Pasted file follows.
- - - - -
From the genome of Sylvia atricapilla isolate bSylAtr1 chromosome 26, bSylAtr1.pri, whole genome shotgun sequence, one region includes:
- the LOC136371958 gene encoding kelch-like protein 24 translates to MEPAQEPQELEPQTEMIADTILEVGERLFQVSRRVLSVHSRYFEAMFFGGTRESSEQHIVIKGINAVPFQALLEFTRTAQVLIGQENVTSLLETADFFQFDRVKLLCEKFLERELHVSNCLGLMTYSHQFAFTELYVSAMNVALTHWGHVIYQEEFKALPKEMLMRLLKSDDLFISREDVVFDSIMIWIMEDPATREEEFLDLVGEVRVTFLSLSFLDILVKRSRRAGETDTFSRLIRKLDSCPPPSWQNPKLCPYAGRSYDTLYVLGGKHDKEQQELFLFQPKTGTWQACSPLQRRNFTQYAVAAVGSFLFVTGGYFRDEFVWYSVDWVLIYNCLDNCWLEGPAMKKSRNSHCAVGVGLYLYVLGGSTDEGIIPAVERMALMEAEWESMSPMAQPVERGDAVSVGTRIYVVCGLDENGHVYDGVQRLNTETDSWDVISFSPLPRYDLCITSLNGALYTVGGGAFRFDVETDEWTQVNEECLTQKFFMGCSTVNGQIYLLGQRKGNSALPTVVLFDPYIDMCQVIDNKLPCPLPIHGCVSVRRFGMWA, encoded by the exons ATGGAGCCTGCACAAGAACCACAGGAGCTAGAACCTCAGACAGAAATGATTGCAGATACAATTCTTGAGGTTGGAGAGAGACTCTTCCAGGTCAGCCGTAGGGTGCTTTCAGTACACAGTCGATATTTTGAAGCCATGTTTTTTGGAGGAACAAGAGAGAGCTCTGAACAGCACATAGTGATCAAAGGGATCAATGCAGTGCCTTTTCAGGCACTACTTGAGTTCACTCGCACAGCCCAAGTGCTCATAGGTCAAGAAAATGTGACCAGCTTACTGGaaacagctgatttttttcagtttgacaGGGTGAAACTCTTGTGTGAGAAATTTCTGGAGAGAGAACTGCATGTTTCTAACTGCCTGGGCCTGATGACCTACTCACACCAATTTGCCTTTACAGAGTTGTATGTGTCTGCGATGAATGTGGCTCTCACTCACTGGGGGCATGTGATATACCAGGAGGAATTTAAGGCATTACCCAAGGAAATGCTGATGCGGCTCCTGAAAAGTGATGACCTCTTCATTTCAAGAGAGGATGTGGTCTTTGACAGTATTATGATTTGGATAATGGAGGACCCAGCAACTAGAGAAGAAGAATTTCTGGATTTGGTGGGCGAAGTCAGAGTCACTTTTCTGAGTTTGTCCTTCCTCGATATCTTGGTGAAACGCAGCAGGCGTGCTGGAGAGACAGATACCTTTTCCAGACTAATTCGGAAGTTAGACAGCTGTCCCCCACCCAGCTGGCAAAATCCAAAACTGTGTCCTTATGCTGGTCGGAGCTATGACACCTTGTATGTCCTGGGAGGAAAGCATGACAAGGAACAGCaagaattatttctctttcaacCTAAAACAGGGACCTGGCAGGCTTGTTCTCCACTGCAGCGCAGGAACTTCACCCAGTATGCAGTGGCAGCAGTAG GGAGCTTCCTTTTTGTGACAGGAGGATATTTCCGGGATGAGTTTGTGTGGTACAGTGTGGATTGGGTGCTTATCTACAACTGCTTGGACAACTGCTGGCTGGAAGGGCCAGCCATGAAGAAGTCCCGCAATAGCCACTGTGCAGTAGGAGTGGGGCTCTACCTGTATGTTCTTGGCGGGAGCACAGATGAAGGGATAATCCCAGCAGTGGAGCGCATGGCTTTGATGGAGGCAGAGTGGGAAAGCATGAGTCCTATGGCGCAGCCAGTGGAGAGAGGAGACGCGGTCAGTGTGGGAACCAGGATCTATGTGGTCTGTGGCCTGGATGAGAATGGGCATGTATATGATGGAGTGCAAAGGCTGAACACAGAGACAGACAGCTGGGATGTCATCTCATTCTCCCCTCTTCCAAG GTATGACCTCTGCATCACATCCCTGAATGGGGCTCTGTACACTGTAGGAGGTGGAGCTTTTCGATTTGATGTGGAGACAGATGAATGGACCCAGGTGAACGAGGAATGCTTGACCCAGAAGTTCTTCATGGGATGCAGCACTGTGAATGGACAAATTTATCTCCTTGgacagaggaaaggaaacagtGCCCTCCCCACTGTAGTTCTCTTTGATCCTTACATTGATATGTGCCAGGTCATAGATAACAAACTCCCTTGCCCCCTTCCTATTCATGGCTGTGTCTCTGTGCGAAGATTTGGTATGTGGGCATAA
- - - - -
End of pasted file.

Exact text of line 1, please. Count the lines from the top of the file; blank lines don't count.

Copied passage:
From the genome of Sylvia atricapilla isolate bSylAtr1 chromosome 26, bSylAtr1.pri, whole genome shotgun sequence, one region includes: